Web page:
Curious whether they’re arguing over an affair or perhaps (since Mayfly’s name, as pointed out in a comment here, suggests rapid reproduction) a pregnancy. It doesn’t seem to matter. That post I linked to posits that Mayfly’s name means she will be part of Mitch’s life only fleetingly—though I wonder if that name might instead suggest her youthful flightiness, her tendency to indulge in brief flings and fancies. That could be the source of the friction.

At the end, you can feel how Mitch loves her.

Edited to add: I wonder how authentic the voice is. I don’t know any trailer dwellers, but presumably Wallace knew some. In his essay “Getting Away from Already Being Pretty Much Away from It All,” he seemed contemptuous of a certain type of insulated white lower-class people—”trash,” as I think they’re popularly called—who wear T-shirts with unfunny, sometimes misspelled slogans and want a Republican in the White House. Here, though, you can see his compassionate interest in Mitch and hear the music in Mitch’s voice. I wonder if someone as urbane as Wallace putting on this kind of voice—this kind of life—is necessarily being a little patronizing, a little inauthentic.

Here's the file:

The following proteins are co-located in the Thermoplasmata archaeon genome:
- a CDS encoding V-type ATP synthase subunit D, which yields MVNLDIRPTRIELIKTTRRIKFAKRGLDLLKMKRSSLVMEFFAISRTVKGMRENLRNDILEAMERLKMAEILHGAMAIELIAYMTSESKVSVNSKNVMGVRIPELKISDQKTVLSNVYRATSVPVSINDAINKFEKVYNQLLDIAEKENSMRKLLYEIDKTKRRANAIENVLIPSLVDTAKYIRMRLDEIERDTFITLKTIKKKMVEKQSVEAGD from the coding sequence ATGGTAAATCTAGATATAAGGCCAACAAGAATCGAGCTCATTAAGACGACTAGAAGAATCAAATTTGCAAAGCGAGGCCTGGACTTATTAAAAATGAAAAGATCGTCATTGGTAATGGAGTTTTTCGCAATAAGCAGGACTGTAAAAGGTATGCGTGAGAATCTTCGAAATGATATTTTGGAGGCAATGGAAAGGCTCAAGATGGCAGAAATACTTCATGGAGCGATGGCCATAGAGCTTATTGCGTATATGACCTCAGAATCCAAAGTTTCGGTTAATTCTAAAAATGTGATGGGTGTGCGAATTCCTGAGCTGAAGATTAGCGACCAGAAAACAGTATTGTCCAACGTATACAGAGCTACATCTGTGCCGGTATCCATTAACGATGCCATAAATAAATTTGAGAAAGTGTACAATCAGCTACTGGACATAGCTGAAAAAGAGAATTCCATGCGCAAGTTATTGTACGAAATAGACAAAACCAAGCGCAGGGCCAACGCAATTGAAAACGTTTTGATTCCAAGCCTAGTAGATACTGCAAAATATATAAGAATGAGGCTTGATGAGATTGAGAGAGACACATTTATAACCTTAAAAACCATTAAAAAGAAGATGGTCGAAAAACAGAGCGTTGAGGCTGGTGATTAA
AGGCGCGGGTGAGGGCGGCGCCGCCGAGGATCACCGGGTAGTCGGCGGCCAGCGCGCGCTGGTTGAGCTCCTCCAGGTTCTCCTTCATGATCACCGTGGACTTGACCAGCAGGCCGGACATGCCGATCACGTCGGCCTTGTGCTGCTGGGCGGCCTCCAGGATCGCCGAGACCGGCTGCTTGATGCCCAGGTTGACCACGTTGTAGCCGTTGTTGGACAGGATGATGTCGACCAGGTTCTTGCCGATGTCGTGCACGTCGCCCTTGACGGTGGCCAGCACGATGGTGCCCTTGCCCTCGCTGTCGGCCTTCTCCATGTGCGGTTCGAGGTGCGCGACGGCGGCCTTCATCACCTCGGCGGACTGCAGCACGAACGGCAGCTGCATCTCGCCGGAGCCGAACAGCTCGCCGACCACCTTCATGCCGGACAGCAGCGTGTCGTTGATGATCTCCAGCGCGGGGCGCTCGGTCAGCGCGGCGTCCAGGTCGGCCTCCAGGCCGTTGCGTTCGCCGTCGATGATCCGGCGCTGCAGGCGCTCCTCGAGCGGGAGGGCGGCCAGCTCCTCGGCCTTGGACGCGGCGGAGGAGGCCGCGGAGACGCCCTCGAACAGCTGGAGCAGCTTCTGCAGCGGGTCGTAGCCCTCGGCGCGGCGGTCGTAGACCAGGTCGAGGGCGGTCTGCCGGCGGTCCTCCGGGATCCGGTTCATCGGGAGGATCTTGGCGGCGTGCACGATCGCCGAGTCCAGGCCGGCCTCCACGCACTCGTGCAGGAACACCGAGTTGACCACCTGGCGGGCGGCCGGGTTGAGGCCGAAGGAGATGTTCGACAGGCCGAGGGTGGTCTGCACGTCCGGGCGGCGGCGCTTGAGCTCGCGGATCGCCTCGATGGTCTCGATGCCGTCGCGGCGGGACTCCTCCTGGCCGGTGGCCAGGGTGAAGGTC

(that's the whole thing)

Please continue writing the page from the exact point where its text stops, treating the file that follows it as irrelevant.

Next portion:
Edited again to add: I notice the window is “her window” but the sofa lounger is “my sofa lounger.” Intimacy, the way their separate possessions mingle. But more than that, distance, since he’s separating those possessions in his mind; they’re not “our window” and “our sofa lounger.”